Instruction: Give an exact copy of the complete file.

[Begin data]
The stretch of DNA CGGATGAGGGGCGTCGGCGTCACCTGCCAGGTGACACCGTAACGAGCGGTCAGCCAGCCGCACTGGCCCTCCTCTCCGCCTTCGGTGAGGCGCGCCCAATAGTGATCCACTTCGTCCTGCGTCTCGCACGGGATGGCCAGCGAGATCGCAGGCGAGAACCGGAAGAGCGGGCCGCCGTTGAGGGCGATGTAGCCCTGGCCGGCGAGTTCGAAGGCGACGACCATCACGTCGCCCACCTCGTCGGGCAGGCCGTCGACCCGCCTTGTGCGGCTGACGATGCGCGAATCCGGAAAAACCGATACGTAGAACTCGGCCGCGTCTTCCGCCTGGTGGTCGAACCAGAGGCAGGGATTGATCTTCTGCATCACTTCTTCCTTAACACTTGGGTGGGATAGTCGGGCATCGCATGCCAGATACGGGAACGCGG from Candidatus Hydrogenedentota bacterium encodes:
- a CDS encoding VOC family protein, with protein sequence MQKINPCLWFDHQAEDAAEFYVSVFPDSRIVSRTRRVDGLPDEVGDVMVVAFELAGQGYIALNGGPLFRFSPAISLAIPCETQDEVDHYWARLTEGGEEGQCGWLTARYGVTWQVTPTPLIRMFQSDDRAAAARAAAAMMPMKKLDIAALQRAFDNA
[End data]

The stretch of DNA CGGATGAGGGGCGTCGGCGTCACCTGCCAGGTGACACCGTAACGAGCGGTCAGCCAGCCGCACTGGCCCTCCTCTCCGCCTTCGGTGAGGCGCGCCCAATAGTGATCCACTTCGTCCTGCGTCTCGCACGGGATGGCCAGCGAGATCGCAGGCGAGAACCGGAAGAGCGGGCCGCCGTTGAGGGCGATGTAGCCCTGGCCGGCGAGTTCGAAGGCGACGACCATCACGTCGCCCACCTCGTCGGGCAGGCCGTCGACCCGCCTTGTGCGGCTGACGATGCGCGAATCCGGAAAAACCGATACGTAGAACTCGGCCGCGTCTTCCGCCTGGTGGTCGAACCAGAGGCAGGGATTGATCTTCTGCATCACTTCTTCCTTAACACTTGGGTGGGATAGTCGGGCATCGCATGCCAGATACGGGAACGCGG from Candidatus Hydrogenedentota bacterium encodes:
- a CDS encoding VOC family protein, with protein sequence MQKINPCLWFDHQAEDAAEFYVSVFPDSRIVSRTRRVDGLPDEVGDVMVVAFELAGQGYIALNGGPLFRFSPAISLAIPCETQDEVDHYWARLTEGGEEGQCGWLTARYGVTWQVTPTPLIRMFQSDDRAAAARAAAAMMPMKKLDIAALQRAFDNA